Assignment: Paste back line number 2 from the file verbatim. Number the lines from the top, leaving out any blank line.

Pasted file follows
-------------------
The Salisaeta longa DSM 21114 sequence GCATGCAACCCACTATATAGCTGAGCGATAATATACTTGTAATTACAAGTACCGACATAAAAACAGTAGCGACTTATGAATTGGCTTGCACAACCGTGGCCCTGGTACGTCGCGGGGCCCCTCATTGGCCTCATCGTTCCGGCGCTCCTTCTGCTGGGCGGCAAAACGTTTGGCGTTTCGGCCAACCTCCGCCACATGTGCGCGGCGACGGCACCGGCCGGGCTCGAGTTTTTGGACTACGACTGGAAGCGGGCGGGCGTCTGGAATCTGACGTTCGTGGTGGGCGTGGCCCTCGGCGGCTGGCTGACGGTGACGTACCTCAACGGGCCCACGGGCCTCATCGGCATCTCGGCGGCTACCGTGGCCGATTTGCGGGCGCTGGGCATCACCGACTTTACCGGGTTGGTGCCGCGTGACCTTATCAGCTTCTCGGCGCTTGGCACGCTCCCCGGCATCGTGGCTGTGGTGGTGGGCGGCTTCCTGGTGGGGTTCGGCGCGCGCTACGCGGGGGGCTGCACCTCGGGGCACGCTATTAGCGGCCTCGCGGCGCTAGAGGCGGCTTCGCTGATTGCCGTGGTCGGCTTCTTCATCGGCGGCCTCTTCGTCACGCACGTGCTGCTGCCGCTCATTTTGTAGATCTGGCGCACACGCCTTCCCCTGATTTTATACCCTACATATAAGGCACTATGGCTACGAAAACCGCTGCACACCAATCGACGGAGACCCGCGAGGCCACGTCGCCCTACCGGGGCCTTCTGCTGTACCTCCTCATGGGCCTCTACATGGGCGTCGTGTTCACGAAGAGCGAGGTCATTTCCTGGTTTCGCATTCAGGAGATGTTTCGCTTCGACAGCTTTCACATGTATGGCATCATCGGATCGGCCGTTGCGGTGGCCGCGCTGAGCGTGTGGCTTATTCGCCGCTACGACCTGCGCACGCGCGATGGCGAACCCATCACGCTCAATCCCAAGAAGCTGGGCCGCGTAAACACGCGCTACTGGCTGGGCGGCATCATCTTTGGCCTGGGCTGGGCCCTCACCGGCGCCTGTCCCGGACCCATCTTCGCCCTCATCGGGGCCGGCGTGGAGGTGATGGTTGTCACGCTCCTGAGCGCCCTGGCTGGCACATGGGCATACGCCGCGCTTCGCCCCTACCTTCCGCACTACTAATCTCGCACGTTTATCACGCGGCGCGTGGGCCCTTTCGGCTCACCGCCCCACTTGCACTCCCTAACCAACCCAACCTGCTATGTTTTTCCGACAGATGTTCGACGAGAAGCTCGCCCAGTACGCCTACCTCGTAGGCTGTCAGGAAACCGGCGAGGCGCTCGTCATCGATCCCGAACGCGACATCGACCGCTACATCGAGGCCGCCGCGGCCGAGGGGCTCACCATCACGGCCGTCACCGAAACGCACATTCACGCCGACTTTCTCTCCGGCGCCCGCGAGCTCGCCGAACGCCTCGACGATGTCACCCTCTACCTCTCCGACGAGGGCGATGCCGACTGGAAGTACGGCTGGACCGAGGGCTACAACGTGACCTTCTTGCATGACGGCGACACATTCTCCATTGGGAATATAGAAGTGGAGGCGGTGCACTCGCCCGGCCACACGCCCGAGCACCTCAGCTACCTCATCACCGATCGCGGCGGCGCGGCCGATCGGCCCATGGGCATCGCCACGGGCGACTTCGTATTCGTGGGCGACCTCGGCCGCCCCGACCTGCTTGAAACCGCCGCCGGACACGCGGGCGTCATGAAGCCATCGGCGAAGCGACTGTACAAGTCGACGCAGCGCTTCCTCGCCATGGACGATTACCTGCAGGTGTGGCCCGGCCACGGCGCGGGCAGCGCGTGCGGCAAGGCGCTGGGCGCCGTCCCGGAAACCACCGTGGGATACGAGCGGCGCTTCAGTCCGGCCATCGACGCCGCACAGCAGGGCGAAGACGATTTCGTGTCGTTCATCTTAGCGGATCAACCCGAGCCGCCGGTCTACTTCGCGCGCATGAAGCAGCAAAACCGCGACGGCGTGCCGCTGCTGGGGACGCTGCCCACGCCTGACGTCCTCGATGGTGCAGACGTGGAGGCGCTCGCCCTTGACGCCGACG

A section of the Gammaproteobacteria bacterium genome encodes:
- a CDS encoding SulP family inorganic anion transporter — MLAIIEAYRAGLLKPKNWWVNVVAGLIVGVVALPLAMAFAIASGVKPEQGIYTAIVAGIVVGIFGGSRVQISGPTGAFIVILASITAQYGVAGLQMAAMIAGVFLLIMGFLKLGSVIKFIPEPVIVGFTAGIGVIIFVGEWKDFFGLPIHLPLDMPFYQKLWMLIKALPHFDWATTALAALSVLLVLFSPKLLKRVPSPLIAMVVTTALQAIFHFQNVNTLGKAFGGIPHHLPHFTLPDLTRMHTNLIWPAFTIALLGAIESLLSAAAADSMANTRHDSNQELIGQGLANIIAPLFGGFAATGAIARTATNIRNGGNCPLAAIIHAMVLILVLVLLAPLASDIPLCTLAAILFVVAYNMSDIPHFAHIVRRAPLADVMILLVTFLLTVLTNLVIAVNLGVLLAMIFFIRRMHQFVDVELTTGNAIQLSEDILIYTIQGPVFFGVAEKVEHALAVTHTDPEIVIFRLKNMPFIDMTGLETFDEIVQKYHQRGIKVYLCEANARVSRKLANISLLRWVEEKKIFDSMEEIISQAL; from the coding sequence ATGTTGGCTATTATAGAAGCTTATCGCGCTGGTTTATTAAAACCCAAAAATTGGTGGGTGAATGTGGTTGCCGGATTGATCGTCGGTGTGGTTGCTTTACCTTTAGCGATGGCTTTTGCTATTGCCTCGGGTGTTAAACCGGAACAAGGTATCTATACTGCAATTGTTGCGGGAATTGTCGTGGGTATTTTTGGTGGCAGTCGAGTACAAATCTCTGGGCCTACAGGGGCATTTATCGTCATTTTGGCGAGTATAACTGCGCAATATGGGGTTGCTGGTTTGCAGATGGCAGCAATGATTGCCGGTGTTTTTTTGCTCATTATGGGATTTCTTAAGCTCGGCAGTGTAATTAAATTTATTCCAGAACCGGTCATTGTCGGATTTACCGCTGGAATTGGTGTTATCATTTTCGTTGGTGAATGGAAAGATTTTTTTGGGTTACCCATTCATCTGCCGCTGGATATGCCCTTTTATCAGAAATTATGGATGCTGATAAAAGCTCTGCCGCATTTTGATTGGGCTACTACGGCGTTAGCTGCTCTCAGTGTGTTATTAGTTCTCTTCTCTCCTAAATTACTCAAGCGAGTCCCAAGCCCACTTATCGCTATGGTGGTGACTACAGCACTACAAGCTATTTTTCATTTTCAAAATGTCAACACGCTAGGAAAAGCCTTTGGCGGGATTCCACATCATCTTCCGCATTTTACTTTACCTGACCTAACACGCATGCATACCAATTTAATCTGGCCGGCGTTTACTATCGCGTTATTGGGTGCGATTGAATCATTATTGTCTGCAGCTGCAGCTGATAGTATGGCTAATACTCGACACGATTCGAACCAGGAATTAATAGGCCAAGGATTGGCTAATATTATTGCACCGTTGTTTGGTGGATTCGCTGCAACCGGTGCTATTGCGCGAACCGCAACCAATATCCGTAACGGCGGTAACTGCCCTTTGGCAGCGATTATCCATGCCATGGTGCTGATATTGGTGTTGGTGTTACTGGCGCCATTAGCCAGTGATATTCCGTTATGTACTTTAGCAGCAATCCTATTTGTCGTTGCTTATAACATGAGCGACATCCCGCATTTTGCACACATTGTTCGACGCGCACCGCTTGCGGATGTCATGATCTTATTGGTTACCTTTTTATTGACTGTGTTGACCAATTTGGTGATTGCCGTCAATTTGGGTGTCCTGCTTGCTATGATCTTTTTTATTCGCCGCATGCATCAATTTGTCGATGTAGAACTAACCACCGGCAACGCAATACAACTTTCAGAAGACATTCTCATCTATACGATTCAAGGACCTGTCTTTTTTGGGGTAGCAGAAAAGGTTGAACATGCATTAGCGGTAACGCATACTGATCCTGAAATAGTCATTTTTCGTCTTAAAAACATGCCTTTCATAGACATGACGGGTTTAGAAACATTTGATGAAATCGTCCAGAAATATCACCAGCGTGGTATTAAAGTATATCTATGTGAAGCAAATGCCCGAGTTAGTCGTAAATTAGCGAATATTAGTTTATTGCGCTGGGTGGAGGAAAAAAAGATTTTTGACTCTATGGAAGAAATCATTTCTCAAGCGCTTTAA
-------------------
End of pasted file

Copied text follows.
A section of the Gammaproteobacteria bacterium genome encodes: